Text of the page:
A second problem magnifies the first: The chemicals released shut down cognitive processing of the available information, that is our thinking. Unless we re-evaluate the situation early on from an objective point of view, the emotion can draw us into a whirlpool, becomes stronger and more convincing until we reach a point where the proverbial molehill has turned into a mountain, urging us to either overreact or run and hide.
Emotions are very basic and so fast and efficient because they concentrate on a limited range of patterns. Fear? Attack or run. Disgust? Stay away. Joy? Have more of it. These patterns exist in all life areas, in relationships, at work, when dealing with our mistakes or finding out why we think and act the way we do.
A certain pattern in one area is very likely mirrored in another, we all have our own “favourites”. Such repetitive patterns are easier to detect; understanding them plus the limitation of these mechanisms in ourselves and in others helps us to dig and look for the underlying causes.
Analysing others and self-exploration in excess however may drag us into a maze of confusion when we try to solve all at once. And anyway, how can we switch to thinking mode when engulfed in emotions?
First Aid Kit: What now?
There’s no point in blocking emotions, they are a necessary source of information. But we can prevent emotions from taking over reason by learning to detect first signs like irritation, annoyance, tension. At this stage it is fairly easy to ask “What now?” and to consciously choose the direction and the next step.
But what if strong emotion overwhelms us without a warning (see The only good photo of his son), so sudden that we don’t even “think of thinking”?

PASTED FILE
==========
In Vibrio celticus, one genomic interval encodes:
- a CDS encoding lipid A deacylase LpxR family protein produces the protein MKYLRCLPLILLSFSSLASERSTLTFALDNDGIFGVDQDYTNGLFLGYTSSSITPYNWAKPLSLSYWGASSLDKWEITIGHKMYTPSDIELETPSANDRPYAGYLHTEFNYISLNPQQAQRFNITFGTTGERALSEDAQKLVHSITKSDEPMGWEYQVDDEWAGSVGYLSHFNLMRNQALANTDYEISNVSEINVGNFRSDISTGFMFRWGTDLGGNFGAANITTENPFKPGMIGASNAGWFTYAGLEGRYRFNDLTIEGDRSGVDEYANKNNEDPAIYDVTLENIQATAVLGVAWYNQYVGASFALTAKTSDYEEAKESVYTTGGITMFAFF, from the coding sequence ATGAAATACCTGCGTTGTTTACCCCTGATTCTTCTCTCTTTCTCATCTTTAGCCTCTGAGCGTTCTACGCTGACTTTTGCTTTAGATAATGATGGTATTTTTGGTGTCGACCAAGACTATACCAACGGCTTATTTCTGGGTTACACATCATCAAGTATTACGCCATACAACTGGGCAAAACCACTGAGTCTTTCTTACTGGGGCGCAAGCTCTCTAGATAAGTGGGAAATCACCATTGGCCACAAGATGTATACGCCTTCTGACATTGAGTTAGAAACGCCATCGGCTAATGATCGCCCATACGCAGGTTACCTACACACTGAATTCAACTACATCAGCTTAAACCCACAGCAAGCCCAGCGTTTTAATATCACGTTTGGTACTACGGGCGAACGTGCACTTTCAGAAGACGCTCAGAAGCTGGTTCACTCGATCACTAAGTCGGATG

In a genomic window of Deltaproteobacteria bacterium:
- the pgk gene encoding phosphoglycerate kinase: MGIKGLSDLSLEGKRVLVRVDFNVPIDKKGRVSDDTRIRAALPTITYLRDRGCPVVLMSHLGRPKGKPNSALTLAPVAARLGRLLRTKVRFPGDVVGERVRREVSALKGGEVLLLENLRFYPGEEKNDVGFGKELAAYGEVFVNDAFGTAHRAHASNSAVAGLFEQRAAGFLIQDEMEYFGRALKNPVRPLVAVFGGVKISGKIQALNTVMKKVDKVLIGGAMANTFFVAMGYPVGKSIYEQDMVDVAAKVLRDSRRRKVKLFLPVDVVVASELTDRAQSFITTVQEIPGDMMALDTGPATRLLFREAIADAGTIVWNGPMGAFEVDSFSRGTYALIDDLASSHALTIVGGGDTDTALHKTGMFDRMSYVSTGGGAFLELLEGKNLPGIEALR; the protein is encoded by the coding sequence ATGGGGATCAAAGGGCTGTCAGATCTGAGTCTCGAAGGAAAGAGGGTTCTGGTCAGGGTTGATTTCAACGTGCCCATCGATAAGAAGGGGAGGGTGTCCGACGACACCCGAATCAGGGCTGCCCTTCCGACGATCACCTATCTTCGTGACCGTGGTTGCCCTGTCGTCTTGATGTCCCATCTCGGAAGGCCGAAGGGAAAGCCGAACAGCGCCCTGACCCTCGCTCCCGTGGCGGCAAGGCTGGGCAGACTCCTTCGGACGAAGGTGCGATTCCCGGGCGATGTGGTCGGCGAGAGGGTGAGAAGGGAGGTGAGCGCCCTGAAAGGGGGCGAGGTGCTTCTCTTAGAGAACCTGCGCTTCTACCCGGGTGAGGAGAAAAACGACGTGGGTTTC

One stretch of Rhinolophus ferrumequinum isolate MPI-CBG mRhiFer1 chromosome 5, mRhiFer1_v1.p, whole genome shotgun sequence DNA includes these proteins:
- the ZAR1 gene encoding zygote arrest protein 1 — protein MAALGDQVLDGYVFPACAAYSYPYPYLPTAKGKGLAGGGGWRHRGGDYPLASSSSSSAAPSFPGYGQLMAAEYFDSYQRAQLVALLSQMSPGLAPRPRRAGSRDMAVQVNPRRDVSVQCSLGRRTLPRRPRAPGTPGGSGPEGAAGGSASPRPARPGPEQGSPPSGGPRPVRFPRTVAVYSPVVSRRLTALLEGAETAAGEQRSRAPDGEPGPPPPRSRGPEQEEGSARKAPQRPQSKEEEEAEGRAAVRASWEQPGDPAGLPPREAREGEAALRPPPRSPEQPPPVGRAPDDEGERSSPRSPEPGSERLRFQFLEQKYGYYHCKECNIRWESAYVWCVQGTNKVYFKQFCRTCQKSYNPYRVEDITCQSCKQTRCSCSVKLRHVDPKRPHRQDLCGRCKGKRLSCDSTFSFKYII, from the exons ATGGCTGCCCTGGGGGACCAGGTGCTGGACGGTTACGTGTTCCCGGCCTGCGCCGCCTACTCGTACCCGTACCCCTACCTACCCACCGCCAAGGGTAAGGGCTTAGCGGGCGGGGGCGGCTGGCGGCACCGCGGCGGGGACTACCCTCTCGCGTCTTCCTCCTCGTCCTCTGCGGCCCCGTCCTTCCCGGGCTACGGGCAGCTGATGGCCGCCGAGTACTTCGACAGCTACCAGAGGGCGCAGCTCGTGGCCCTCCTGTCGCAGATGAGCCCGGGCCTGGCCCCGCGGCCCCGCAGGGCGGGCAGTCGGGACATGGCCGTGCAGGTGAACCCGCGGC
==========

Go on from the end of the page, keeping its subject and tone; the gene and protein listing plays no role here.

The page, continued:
Even then first aid is available: We can retrain our conditioning, that is change the pattern of how we react. This probably won’t happen overnight, but, as it depends on frequency, we might get good results within a few days.
Step one: Awareness. Every day we experience an abundance of slight or stronger emotions. Simply acknowledge them, without any evaluation. Know that you are safe at any time.
Step two: Stepping aside. Divert your attention from how you feel, from yourself. I find it easiest to do so by remembering and “feeling” one of the following words or phrases, whichever comes first to my mind: “kindness”, “peace be with you”, “what can I give”. This shift of attention creates the necessary distance to my emotions and helps my mind to look for alternatives. In difficult situations it might take a minute or two to reduce the impact of your emotions (and they may linger for much longer), but if you are looking for small “miracles” – here you can find them.
For the next three days, practice step one and two. If you like, think of yourself as a snail or beetle whose eyes or antennae register obstacles before they bump into them.
In the beginning you may notice your emotions only “after the fact”, then perhaps notice but forget about step two, and next time remember step two but find it difficult to apply. That’s completely normal. Use any opportunity, don’t wait for the “big ones” – the more often you practice the faster you’ll get into this new habit.
Enjoy – and feel free to post your experiences 🙂
Related articles: How do you feel about…emotions? Part One